They could read The Lonely Dark, or my story Unravel in the BFS nominated anthology Tales of Eve. Or they can wait until next year and pick up my debut novel Escapology, which is a cyberweird and more indicative of what I usually write given ten minutes at a laptop or computer and some inspiration. :)

7. What are you working on now?
At the moment I’m working on edits for Escapology, then I’ll probably have to start working on Virology, but I’m also tinkering with a cyberweird novella dealing with cloning and thieves and awesome women called Peonies and planning another couple of novellas. One a grotesque, hallucinogenic, Burroughsian tale of personal metamorphosis and horror set in 1960s New York, the other an SF serial killer thriller slice of weird.

Thanks for having me!

Tuesday, 24 November 2015

The Blog Tour: Week One!

The Hell's Ditch Blog Tour is well and truly underway! The first two posts are now live.

Over at This Is Horror, there's Between the Cold War and the Third:

All life on earth seemed caught in the crossfire between two increasingly brutal and ruthless regimes, run by cruel, sickly old men. Is it any wonder so many writers depicted a world on the point of falling apart, where monsters lurked in every shadow?

At Ray Cluley's blog, Probably Monsters, there's an interview:

Reminders of what’s been lost – the people, the whole way of life – are everywhere, all around you. You literally cannot get away from it, there are a hundred things, every day, to trigger a flashback of some kind.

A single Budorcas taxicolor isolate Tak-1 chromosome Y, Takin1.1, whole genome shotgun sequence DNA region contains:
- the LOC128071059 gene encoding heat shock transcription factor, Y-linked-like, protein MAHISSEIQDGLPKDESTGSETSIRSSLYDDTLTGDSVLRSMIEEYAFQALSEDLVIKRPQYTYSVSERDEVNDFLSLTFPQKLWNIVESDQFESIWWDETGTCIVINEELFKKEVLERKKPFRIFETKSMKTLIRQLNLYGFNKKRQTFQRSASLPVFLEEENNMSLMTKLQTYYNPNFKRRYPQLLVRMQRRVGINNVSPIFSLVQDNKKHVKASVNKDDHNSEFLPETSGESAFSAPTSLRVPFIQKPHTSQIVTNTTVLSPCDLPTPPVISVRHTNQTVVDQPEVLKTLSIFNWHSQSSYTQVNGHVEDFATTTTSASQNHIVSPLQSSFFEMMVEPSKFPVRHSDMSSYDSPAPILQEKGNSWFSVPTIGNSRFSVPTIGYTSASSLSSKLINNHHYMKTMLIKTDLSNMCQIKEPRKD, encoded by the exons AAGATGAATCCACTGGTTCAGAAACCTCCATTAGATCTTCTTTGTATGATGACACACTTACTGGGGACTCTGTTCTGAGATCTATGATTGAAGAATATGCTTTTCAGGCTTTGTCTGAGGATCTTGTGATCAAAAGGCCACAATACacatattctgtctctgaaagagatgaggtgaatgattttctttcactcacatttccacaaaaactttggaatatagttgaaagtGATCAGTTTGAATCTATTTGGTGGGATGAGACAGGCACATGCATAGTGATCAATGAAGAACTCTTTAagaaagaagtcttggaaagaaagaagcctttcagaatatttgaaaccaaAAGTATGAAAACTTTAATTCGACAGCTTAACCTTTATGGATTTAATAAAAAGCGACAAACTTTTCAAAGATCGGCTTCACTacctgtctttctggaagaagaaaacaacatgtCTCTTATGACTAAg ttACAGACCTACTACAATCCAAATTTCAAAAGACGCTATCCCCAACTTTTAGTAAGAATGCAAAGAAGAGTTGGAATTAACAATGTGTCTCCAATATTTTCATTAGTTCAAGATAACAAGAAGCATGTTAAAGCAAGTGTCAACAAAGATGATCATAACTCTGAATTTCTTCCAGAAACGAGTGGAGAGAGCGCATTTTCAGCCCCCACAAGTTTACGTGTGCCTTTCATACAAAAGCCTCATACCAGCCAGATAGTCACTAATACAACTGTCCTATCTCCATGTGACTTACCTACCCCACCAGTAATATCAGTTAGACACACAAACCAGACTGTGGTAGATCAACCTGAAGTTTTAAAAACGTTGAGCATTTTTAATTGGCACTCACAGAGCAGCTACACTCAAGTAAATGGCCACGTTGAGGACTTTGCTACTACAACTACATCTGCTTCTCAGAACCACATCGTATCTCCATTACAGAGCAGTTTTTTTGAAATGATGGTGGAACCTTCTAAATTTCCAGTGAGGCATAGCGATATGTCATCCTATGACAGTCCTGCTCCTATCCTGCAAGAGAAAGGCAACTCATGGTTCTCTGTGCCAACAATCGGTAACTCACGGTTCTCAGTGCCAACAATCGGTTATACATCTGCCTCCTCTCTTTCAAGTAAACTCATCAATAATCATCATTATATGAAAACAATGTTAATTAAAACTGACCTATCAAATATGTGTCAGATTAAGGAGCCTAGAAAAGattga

At Keith Brooke's Infinity Plus, you can now read an exclusive extract from the novel:

And the worst thing, the worst, worst thing, is the absence of sound. When those faces lift and gape wider to howl their prayers and agony to the uncaring, dying sky, she sees chests and shoulders heave as they try to scream. But there’s nothing.

And at James Bennett's blog, you can read about how it came to be written - and published! - in The Long Black Road Out Of Hell. 

I had this image: a city, in the future, rundown and broken. In the middle of it was a tower, gleaming and futuristic; from it, a brutal dictator ruled, with an army of uniformed thugs.

I'll keep this updated as the week goes on.

The full itinerary is here.

Monday, 23 November 2015

The Lowdown with... Mark Allan Gunnells

Mark Allan Gunnells loves to tell stories. He has since he was a kid, penning one-page tales that were Twilight Zone knockoffs. He likes to think he has gotten a little better since then. He has been lucky enough to work with some wonderful publishers. He loves reader feedback, and above all he loves telling stories. He lives in Greer, SC, with his fiance Craig A. Metcalf.

1. Tell us three things about yourself.
I have a phobia of large bodies of water and cannot swim. I am engaged to be married. I'm a total Scully about the supernatural, though with an open mind to the possibilities.

2. What was the first thing you had published?

The first thing of mine I ever saw in print was probably a poem called "Football Nights" that I wrote in Junior High. It was published in the local Paper, the Gaffney Ledger. Didn't see any money from it, but it was a thrill seeing myself in print.

3. Which piece of writing are you proudest of?